I am a proper vinyl junkie. I own four different versions of ‘The Perfect Prescription’ by Spaceman 3. I have an initial pressing of Albert Ayler’s debut album, ‘Spiritual Unity’.

Photography by Pavla Kopecna

I am a proper vinyl junkie. I own four different versions of ‘The Perfect Prescription’ by Spaceman 3. I have an initial pressing of Albert Ayler’s debut album, ‘Spiritual Unity’. After a two-year search I have obtained a mint copy of ‘Love Backed by Force’ by The Tronics. One day I hope to own an original version of ‘Tigermilk’ by Belle and Sebastian – and if you don’t know what “an original copy” constitutes then I would question how much of a fan you really are. In short, I have a problem.

I also remember where I was when a visiting friend told me how a new local record store, Kristina Records, was opening five minutes from my house and invited me to the launch party, and I remember how disappointed I was when they didn’t sell any records at said launch party. I now have a bag of records on hold behind the counter and this problem doesn’t look like it’s getting better any time soon.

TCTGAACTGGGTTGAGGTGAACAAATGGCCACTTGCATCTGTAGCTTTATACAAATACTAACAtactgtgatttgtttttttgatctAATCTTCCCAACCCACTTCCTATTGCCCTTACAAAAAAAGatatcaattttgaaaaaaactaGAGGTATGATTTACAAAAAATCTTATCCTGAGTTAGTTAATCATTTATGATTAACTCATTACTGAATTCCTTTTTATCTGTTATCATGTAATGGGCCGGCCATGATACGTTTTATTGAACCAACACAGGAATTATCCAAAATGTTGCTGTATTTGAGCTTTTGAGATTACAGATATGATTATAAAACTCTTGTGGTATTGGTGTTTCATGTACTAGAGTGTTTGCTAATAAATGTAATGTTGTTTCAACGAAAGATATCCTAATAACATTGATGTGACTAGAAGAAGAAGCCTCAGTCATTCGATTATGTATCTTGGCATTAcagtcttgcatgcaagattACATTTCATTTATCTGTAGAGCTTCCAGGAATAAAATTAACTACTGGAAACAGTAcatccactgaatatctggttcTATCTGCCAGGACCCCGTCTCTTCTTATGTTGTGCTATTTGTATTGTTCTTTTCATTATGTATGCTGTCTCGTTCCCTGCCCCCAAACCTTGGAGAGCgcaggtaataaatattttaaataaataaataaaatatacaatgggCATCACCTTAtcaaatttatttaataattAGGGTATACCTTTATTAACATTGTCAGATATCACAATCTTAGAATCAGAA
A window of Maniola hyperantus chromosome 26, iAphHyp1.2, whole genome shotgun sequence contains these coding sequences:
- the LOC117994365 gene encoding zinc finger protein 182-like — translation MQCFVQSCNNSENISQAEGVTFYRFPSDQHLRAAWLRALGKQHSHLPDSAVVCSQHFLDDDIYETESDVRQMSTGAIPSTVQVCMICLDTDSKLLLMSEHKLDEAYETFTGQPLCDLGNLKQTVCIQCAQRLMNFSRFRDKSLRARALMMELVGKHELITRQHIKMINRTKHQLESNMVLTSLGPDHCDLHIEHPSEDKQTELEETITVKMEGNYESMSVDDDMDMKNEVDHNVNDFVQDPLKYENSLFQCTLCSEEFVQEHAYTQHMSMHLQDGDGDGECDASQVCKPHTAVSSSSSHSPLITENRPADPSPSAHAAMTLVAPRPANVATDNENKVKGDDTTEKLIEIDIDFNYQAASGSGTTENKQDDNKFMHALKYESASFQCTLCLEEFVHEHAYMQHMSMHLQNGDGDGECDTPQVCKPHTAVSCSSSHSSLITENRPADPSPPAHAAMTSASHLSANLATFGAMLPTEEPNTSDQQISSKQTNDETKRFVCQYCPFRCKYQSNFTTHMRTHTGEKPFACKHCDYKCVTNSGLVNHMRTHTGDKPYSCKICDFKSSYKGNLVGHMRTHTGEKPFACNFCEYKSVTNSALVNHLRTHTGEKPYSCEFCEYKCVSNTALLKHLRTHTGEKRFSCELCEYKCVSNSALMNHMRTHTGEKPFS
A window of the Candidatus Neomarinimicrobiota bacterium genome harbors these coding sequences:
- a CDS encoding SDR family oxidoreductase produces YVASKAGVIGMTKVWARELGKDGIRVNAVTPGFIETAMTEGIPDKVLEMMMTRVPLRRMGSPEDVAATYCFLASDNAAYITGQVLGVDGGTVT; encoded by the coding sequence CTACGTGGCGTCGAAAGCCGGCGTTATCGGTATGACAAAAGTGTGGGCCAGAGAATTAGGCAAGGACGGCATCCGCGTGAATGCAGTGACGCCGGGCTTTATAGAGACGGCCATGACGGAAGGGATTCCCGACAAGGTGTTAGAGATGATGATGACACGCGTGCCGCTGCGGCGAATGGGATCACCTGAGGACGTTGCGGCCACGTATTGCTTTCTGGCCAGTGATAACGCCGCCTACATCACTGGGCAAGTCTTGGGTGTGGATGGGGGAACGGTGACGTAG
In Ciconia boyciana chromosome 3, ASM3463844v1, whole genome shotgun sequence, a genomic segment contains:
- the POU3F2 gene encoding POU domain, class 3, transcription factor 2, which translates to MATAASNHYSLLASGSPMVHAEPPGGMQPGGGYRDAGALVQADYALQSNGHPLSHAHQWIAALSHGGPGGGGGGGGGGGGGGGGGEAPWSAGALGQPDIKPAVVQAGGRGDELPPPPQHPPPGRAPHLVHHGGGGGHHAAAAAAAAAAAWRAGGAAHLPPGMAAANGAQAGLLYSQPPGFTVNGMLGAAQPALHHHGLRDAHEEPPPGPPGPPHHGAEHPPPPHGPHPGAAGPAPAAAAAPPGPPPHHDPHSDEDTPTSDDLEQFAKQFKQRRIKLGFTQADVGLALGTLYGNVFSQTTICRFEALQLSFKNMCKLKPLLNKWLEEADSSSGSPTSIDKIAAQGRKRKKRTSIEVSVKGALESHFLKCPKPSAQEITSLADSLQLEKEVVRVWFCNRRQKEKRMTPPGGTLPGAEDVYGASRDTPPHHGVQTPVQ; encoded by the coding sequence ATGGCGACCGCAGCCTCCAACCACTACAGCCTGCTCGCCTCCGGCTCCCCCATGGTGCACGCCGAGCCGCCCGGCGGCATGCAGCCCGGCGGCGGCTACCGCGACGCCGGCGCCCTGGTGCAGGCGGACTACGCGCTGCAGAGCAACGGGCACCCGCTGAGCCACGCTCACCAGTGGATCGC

The new shop on Kingsland Road, Dalston, London, was big news. Firstly, I’d get my fix much easier; secondly, who the fuck opens a record store these days? I may have a problem, but I fully expect that people younger than me think that paying for music is about as out-dated as the telegram, dial-up internet and paper.

I always thought it was simple economics. The young me used to go record shopping and split my meagre earnings between records, gig tickets and drink. Drink always lost, but if I were young now, I’d download for free, go to the gig and get drunk. It’d be amazing. Turns out, as with most things in life, I was completely wrong.

It’s the big shops that are going down the toilet. In two years time, HMV won’t sell music and Virgin Megastore, Zaavi (remember them?) and Tower Records are all gone from our high streets. Beneath that, however, a thriving store scene is starting to emerge once more. “Last year was the first year in ages that there were more shops than there were the year before,” says Jason Spinks, part of the trio that founded Kristina Records.

Spinks, James Thornington and Jack Rollo bonded over a shared vision of what a music fan would look for in a store today. It wouldn’t be shifting a thousand copies of the latest release in a first week sales surge and it wouldn’t be hours spent hunting for a bargain in a dusty shop either.

“We’re finding that vinyl buying is becoming a bit more niche and we want to provide somewhere for that,” says Jason. “We don’t have a lot of stock on sale at any one time, we keep the quality high.”